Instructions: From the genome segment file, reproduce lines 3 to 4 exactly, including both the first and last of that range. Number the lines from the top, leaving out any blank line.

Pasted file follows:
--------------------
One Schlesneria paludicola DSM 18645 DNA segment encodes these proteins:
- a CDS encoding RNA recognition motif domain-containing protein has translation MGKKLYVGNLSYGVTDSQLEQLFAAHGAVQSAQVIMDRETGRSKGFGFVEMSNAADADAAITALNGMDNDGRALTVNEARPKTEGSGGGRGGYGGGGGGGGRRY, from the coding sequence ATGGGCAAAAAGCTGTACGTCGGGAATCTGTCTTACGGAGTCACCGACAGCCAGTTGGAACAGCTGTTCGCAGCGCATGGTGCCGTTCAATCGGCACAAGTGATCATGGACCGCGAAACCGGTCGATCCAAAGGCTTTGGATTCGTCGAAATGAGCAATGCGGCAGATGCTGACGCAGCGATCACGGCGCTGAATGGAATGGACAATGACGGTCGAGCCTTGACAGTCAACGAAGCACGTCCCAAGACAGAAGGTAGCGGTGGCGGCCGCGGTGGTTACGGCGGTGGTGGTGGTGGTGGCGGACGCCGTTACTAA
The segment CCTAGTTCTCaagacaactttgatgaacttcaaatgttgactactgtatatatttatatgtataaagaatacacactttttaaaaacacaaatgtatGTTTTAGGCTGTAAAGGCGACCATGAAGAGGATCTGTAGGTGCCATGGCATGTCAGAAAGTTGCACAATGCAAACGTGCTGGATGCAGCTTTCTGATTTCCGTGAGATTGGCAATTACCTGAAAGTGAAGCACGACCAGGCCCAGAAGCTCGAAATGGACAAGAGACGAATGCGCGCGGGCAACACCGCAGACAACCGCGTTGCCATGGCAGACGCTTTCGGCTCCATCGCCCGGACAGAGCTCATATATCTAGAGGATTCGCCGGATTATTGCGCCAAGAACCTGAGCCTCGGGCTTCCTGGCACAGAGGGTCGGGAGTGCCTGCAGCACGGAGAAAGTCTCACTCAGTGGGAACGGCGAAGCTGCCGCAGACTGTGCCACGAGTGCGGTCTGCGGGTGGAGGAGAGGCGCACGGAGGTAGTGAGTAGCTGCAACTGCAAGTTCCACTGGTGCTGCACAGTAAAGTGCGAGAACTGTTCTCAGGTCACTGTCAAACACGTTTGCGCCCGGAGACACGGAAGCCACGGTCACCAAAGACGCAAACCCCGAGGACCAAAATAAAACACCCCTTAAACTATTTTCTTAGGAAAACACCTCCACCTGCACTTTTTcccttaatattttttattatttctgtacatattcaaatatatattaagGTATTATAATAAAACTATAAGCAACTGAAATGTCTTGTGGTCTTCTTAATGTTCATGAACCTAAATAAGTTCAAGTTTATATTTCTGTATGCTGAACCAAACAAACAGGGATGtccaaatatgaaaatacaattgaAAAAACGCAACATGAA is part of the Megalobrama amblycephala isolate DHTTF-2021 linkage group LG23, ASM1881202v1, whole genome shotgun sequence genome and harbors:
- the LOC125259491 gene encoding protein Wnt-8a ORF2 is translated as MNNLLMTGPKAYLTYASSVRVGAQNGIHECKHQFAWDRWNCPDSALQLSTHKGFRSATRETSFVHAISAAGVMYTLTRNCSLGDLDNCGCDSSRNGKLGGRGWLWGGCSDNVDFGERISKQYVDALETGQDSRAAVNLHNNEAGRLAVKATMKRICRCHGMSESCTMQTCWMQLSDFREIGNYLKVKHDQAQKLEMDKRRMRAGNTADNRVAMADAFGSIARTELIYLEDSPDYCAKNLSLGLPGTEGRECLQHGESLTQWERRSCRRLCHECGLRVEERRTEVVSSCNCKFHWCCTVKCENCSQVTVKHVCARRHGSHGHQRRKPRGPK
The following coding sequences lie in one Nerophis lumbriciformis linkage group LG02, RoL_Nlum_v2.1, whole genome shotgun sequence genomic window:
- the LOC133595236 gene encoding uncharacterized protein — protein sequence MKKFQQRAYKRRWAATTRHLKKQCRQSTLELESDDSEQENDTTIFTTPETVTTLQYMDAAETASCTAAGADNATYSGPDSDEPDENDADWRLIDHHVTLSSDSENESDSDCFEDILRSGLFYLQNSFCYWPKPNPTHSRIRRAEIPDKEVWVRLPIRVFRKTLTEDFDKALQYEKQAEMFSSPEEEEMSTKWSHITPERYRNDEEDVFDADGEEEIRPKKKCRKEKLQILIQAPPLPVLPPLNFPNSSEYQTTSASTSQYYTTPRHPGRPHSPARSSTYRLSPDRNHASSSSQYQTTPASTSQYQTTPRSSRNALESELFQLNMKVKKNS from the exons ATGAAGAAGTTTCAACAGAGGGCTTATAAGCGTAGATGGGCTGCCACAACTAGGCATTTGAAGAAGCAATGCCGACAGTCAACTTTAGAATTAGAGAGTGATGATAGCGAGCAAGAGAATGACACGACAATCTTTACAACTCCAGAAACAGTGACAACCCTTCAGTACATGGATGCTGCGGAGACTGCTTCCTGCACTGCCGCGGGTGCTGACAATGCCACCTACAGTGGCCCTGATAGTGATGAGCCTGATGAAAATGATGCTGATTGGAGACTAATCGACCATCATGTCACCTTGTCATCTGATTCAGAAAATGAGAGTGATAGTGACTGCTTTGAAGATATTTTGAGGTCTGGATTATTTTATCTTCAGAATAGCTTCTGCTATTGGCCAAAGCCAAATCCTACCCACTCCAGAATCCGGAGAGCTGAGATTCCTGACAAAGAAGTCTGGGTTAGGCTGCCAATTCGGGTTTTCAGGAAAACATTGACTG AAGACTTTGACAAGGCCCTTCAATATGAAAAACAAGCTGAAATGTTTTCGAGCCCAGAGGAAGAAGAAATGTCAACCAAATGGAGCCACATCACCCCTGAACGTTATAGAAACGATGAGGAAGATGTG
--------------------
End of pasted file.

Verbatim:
The segment CCTAGTTCTCaagacaactttgatgaacttcaaatgttgactactgtatatatttatatgtataaagaatacacactttttaaaaacacaaatgtatGTTTTAGGCTGTAAAGGCGACCATGAAGAGGATCTGTAGGTGCCATGGCATGTCAGAAAGTTGCACAATGCAAACGTGCTGGATGCAGCTTTCTGATTTCCGTGAGATTGGCAATTACCTGAAAGTGAAGCACGACCAGGCCCAGAAGCTCGAAATGGACAAGAGACGAATGCGCGCGGGCAACACCGCAGACAACCGCGTTGCCATGGCAGACGCTTTCGGCTCCATCGCCCGGACAGAGCTCATATATCTAGAGGATTCGCCGGATTATTGCGCCAAGAACCTGAGCCTCGGGCTTCCTGGCACAGAGGGTCGGGAGTGCCTGCAGCACGGAGAAAGTCTCACTCAGTGGGAACGGCGAAGCTGCCGCAGACTGTGCCACGAGTGCGGTCTGCGGGTGGAGGAGAGGCGCACGGAGGTAGTGAGTAGCTGCAACTGCAAGTTCCACTGGTGCTGCACAGTAAAGTGCGAGAACTGTTCTCAGGTCACTGTCAAACACGTTTGCGCCCGGAGACACGGAAGCCACGGTCACCAAAGACGCAAACCCCGAGGACCAAAATAAAACACCCCTTAAACTATTTTCTTAGGAAAACACCTCCACCTGCACTTTTTcccttaatattttttattatttctgtacatattcaaatatatattaagGTATTATAATAAAACTATAAGCAACTGAAATGTCTTGTGGTCTTCTTAATGTTCATGAACCTAAATAAGTTCAAGTTTATATTTCTGTATGCTGAACCAAACAAACAGGGATGtccaaatatgaaaatacaattgaAAAAACGCAACATGAA is part of the Megalobrama amblycephala isolate DHTTF-2021 linkage group LG23, ASM1881202v1, whole genome shotgun sequence genome and harbors:
- the LOC125259491 gene encoding protein Wnt-8a ORF2 is translated as MNNLLMTGPKAYLTYASSVRVGAQNGIHECKHQFAWDRWNCPDSALQLSTHKGFRSATRETSFVHAISAAGVMYTLTRNCSLGDLDNCGCDSSRNGKLGGRGWLWGGCSDNVDFGERISKQYVDALETGQDSRAAVNLHNNEAGRLAVKATMKRICRCHGMSESCTMQTCWMQLSDFREIGNYLKVKHDQAQKLEMDKRRMRAGNTADNRVAMADAFGSIARTELIYLEDSPDYCAKNLSLGLPGTEGRECLQHGESLTQWERRSCRRLCHECGLRVEERRTEVVSSCNCKFHWCCTVKCENCSQVTVKHVCARRHGSHGHQRRKPRGPK